Law Enforcement Internship Programs: Insights from an FBI Honors Intern

By Lees, Matthew B. | The FBI Law Enforcement Bulletin, May 2008 | Go to article overview

Law Enforcement Internship Programs: Insights from an FBI Honors Intern


Lees, Matthew B., The FBI Law Enforcement Bulletin


Few people can say that they have assisted in serial murder investigations, attended top secret briefings involving issues of national security, or worked inside covert government compounds. However, participants in law enforcement internship programs can do just that. And, many will have these opportunities before graduating from college.

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The appeal of such programs to students seems obvious. They jump from tedious book work and routine assignments as regular college students into a world that impacts the issues they watch on the national news. But, the value of internship programs is not one-sided by any means. They can provide distinct benefits to all involved parties. (1)

BENEFITS OF AN INTERNSHIP PROGRAM

Aspects of a law enforcement internship program will vary depending on the participating students and the structure of the respective venture. However, any college student, as well as agencies of all functions, sizes, and budgets, can expect to derive a variety of benefits.

Law Enforcement Agencies

One of the most enticing elements of an internship program to many law enforcement organizations is the fact that interns often work for free. Several reasons account for this phenomenon. First, interns generally receive college credit for their time and appreciate that sponsoring agencies are doing them a favor by facilitating participation. In addition, many internships, especially for first-time participants, are designed as exploratory experiences, meaning that students play an observatory role and contribute little to the actual "work" of the agency. However, it may prove necessary to compensate interns in certain cases, such as where students complete tasks normally delegated to paid employees or possess certain critical skills desired by the host organization or in those programs with a highly competitive selection process.

Internship programs also function as a partnership between academic institutions and law enforcement agencies. As such, they often provide the foundation for the host organization to network within the academic community. Academic institutions can frequently provide advanced education and training opportunities for law enforcement officials, as well as access to and participation in important research that impacts police practices. Such partnerships inevitably enhance career opportunities for officers and scholars.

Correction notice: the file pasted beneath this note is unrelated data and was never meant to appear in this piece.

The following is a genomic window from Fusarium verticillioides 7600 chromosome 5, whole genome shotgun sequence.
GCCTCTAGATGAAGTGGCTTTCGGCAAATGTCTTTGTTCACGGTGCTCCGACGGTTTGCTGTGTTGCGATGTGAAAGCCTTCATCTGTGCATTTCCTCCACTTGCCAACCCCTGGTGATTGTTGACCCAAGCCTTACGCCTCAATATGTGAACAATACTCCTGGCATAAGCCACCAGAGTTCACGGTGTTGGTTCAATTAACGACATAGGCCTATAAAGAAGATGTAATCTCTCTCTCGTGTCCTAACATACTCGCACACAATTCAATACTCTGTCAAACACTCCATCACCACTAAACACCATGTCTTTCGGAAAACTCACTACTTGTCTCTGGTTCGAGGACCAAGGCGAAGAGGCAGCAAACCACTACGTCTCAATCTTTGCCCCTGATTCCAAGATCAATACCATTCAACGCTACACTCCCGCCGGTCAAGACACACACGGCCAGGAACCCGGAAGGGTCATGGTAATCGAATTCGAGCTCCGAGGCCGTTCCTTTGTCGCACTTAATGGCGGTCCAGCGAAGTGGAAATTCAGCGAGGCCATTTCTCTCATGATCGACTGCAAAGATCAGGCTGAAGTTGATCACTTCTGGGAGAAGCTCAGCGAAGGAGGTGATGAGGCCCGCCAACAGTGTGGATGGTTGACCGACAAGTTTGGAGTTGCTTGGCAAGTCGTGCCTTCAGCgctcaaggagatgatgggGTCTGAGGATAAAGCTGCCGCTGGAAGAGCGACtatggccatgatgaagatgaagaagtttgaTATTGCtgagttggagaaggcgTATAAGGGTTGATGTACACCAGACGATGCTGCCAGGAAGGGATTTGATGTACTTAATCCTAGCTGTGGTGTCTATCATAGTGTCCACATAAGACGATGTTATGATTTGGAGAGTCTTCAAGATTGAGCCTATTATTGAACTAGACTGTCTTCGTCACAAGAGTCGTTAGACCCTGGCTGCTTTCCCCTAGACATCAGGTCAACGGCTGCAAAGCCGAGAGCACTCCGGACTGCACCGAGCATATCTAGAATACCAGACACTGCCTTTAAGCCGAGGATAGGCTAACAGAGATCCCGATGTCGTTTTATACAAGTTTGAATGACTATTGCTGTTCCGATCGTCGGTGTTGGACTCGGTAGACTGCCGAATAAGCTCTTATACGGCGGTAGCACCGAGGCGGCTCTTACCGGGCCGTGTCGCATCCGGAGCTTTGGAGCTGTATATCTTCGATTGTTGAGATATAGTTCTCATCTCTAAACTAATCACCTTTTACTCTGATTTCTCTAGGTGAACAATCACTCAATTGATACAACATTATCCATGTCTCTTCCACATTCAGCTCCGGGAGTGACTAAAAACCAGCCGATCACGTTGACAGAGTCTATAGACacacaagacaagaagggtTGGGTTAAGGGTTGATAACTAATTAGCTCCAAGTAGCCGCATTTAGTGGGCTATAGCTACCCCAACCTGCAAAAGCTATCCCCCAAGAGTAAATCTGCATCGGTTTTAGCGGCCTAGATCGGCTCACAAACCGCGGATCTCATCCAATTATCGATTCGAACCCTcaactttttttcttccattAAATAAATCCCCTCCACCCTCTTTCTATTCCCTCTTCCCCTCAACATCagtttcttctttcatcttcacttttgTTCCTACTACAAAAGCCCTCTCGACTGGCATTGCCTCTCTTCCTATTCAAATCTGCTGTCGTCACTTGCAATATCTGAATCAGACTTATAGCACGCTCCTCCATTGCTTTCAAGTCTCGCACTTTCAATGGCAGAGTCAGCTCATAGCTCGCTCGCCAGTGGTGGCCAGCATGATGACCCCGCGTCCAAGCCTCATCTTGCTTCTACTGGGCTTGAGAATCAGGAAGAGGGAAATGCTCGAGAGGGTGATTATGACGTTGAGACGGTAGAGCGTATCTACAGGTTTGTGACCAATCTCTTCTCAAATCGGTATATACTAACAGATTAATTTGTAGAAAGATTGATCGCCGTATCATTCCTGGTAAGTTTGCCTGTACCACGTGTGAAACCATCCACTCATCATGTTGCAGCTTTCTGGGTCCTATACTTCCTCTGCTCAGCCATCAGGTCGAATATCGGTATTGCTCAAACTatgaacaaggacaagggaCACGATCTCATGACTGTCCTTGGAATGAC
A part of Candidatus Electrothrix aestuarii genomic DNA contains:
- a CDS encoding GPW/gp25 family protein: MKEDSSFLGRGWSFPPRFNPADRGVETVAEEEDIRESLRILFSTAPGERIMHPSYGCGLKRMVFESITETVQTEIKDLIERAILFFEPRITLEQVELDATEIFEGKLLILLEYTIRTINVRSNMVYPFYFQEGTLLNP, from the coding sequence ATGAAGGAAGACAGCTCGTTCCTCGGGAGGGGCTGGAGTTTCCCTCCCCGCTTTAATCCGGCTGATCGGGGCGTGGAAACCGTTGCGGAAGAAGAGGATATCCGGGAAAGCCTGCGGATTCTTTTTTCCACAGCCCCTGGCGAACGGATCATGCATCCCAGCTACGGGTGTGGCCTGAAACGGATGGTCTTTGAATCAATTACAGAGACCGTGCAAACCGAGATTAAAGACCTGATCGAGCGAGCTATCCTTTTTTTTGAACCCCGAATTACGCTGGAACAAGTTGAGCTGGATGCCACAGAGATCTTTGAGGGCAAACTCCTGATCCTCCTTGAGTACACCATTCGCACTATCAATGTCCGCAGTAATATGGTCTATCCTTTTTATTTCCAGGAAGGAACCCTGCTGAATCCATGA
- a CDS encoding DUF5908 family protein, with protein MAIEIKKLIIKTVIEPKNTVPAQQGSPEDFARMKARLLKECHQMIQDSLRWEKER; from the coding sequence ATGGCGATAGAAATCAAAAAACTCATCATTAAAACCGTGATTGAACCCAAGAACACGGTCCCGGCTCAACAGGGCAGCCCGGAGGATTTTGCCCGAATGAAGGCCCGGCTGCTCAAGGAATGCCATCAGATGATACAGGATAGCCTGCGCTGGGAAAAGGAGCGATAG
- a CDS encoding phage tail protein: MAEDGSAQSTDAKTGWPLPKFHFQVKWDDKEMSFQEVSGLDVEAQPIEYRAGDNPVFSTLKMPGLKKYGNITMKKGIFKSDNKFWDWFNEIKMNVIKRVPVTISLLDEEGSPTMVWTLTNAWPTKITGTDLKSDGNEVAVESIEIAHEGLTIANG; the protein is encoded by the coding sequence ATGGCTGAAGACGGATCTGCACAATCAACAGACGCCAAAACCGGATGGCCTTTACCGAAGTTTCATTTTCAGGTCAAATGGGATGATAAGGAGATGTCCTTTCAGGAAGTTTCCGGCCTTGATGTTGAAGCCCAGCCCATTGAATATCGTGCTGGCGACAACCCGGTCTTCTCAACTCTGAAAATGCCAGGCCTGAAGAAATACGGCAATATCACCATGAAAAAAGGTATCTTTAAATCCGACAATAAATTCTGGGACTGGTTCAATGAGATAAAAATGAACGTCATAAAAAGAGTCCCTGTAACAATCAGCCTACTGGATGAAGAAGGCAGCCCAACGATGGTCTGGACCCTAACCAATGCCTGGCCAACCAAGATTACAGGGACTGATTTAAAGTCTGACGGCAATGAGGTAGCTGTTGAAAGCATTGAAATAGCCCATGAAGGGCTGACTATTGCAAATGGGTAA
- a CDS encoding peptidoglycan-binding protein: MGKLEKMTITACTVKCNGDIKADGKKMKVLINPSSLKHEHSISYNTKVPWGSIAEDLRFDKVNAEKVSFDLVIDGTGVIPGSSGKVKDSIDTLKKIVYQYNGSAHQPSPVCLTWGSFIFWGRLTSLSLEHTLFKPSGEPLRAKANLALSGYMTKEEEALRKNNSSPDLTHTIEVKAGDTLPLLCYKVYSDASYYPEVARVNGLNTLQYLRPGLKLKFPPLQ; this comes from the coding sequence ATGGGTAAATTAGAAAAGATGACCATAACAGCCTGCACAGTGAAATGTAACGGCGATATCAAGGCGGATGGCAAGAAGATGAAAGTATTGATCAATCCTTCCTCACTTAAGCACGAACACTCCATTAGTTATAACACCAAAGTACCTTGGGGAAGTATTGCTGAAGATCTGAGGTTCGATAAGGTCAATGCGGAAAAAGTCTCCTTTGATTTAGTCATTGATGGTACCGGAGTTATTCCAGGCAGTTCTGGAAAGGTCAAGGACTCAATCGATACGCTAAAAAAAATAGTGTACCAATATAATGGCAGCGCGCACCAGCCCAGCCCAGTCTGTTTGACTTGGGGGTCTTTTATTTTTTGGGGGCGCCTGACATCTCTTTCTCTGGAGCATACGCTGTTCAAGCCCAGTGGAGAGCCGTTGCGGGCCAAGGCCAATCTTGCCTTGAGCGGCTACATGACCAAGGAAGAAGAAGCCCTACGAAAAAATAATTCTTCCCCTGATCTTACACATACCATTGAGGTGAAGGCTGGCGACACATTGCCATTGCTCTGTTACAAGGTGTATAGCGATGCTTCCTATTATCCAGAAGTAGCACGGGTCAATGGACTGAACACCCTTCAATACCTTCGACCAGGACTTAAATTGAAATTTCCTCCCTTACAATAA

Finally, the programs allow law enforcement agencies to identify students who have an interest in their organizations; evaluate their potential as prospective employees; and determine if, and in what capacity, they may later fit into the departments. By providing interns with an unbiased, firsthand experience, both the student and the agency can decide if future employment would be in their respective interests. Internships also serve as an exceptional resource because participants tend to promote the law enforcement agency through informal channels upon returning to their academic institutions. By discussing their experiences with peers and colleagues, interns provide a unique avenue to share insights about an organization with a large segment of potential applicants.

College Students

Many college and university undergraduate degree programs view an internship as the hallmark experience of a student's curriculum. Internships provide students with an unparalleled real-world experience and allow them to more effectively explore and formulate career goals. Students also can apply what they have learned in the classroom and discover the interplay of academic knowledge and practical application. In the case of law enforcement internships, students in degree programs, such as criminal justice, criminology, sociology, forensic science, or related disciplines, may apply theory and research to an agency's investigative work.

Similar to the way organizations employ internship programs to forge partnerships with academic institutions, interns can use the experience to network, both formally and informally, with law enforcement professionals. …

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